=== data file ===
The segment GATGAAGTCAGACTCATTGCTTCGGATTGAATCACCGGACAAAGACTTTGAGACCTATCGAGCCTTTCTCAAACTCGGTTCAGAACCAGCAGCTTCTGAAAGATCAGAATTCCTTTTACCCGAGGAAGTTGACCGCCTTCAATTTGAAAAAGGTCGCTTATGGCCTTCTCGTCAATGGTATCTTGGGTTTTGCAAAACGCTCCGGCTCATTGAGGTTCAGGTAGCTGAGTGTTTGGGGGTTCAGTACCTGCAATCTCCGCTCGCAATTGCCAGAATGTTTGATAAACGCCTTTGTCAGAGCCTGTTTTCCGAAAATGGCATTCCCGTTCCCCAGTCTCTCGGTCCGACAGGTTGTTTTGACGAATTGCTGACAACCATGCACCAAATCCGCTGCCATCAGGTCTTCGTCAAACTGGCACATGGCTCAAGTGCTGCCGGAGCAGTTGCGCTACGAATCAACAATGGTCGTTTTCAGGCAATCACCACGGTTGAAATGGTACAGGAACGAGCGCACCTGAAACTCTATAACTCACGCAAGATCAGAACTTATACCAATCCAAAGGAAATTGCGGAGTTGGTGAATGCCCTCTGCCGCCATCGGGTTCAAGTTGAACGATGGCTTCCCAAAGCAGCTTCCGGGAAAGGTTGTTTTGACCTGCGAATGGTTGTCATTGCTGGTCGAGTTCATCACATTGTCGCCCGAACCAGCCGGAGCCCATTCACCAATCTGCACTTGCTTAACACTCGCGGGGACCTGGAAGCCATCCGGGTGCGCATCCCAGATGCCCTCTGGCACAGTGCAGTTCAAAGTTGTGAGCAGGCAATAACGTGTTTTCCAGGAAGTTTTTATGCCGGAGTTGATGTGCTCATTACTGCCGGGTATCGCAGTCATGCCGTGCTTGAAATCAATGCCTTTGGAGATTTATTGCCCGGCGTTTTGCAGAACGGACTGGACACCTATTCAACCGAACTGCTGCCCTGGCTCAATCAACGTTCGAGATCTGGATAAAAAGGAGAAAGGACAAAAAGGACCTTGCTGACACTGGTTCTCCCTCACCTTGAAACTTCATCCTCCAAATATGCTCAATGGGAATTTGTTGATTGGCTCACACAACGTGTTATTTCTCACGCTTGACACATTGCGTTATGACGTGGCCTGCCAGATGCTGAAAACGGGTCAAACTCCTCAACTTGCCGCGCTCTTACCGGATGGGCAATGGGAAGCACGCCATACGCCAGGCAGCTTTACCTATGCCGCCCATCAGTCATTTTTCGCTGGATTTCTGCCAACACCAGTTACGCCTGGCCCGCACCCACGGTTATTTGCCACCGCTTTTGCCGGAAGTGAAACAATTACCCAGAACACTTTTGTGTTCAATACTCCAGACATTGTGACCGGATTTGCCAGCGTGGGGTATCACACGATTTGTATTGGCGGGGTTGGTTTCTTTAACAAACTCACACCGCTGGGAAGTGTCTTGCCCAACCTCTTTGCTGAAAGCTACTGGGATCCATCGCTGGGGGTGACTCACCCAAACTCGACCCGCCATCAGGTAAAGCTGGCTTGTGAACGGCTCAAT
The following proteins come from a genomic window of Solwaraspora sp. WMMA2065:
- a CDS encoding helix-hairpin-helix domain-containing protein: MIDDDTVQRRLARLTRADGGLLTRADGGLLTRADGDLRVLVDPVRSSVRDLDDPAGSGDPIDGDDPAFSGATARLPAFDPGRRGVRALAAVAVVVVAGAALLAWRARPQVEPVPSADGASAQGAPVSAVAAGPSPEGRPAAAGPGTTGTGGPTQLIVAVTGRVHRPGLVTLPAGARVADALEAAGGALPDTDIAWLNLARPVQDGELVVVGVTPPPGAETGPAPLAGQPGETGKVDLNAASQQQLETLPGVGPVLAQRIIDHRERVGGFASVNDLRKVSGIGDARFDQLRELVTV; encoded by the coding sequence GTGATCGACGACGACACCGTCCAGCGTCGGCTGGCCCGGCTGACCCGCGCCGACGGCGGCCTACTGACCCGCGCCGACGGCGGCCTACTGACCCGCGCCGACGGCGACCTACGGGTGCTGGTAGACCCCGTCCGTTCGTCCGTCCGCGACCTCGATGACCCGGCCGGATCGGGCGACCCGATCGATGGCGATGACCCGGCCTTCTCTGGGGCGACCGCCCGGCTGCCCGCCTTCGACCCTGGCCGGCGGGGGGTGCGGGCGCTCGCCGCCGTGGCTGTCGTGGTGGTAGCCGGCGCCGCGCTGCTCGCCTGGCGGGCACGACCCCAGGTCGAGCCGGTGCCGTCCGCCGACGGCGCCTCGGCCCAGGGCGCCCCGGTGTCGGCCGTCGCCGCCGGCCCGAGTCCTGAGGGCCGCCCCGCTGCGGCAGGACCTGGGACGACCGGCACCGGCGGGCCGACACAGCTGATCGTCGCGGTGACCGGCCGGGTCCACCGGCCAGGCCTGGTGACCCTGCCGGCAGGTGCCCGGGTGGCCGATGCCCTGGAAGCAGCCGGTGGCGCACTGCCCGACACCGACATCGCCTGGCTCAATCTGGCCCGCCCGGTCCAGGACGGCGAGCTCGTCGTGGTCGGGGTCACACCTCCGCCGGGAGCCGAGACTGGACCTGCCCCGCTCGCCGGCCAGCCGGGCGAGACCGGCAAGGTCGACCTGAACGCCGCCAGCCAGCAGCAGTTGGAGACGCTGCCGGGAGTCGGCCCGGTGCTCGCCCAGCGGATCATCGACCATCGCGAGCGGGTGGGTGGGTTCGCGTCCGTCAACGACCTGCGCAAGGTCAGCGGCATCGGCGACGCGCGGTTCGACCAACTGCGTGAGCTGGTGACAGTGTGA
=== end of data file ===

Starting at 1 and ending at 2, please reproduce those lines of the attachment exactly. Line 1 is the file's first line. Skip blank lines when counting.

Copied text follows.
The segment GATGAAGTCAGACTCATTGCTTCGGATTGAATCACCGGACAAAGACTTTGAGACCTATCGAGCCTTTCTCAAACTCGGTTCAGAACCAGCAGCTTCTGAAAGATCAGAATTCCTTTTACCCGAGGAAGTTGACCGCCTTCAATTTGAAAAAGGTCGCTTATGGCCTTCTCGTCAATGGTATCTTGGGTTTTGCAAAACGCTCCGGCTCATTGAGGTTCAGGTAGCTGAGTGTTTGGGGGTTCAGTACCTGCAATCTCCGCTCGCAATTGCCAGAATGTTTGATAAACGCCTTTGTCAGAGCCTGTTTTCCGAAAATGGCATTCCCGTTCCCCAGTCTCTCGGTCCGACAGGTTGTTTTGACGAATTGCTGACAACCATGCACCAAATCCGCTGCCATCAGGTCTTCGTCAAACTGGCACATGGCTCAAGTGCTGCCGGAGCAGTTGCGCTACGAATCAACAATGGTCGTTTTCAGGCAATCACCACGGTTGAAATGGTACAGGAACGAGCGCACCTGAAACTCTATAACTCACGCAAGATCAGAACTTATACCAATCCAAAGGAAATTGCGGAGTTGGTGAATGCCCTCTGCCGCCATCGGGTTCAAGTTGAACGATGGCTTCCCAAAGCAGCTTCCGGGAAAGGTTGTTTTGACCTGCGAATGGTTGTCATTGCTGGTCGAGTTCATCACATTGTCGCCCGAACCAGCCGGAGCCCATTCACCAATCTGCACTTGCTTAACACTCGCGGGGACCTGGAAGCCATCCGGGTGCGCATCCCAGATGCCCTCTGGCACAGTGCAGTTCAAAGTTGTGAGCAGGCAATAACGTGTTTTCCAGGAAGTTTTTATGCCGGAGTTGATGTGCTCATTACTGCCGGGTATCGCAGTCATGCCGTGCTTGAAATCAATGCCTTTGGAGATTTATTGCCCGGCGTTTTGCAGAACGGACTGGACACCTATTCAACCGAACTGCTGCCCTGGCTCAATCAACGTTCGAGATCTGGATAAAAAGGAGAAAGGACAAAAAGGACCTTGCTGACACTGGTTCTCCCTCACCTTGAAACTTCATCCTCCAAATATGCTCAATGGGAATTTGTTGATTGGCTCACACAACGTGTTATTTCTCACGCTTGACACATTGCGTTATGACGTGGCCTGCCAGATGCTGAAAACGGGTCAAACTCCTCAACTTGCCGCGCTCTTACCGGATGGGCAATGGGAAGCACGCCATACGCCAGGCAGCTTTACCTATGCCGCCCATCAGTCATTTTTCGCTGGATTTCTGCCAACACCAGTTACGCCTGGCCCGCACCCACGGTTATTTGCCACCGCTTTTGCCGGAAGTGAAACAATTACCCAGAACACTTTTGTGTTCAATACTCCAGACATTGTGACCGGATTTGCCAGCGTGGGGTATCACACGATTTGTATTGGCGGGGTTGGTTTCTTTAACAAACTCACACCGCTGGGAAGTGTCTTGCCCAACCTCTTTGCTGAAAGCTACTGGGATCCATCGCTGGGGGTGACTCACCCAAACTCGACCCGCCATCAGGTAAAGCTGGCTTGTGAACGGCTCAAT
The following proteins come from a genomic window of Solwaraspora sp. WMMA2065: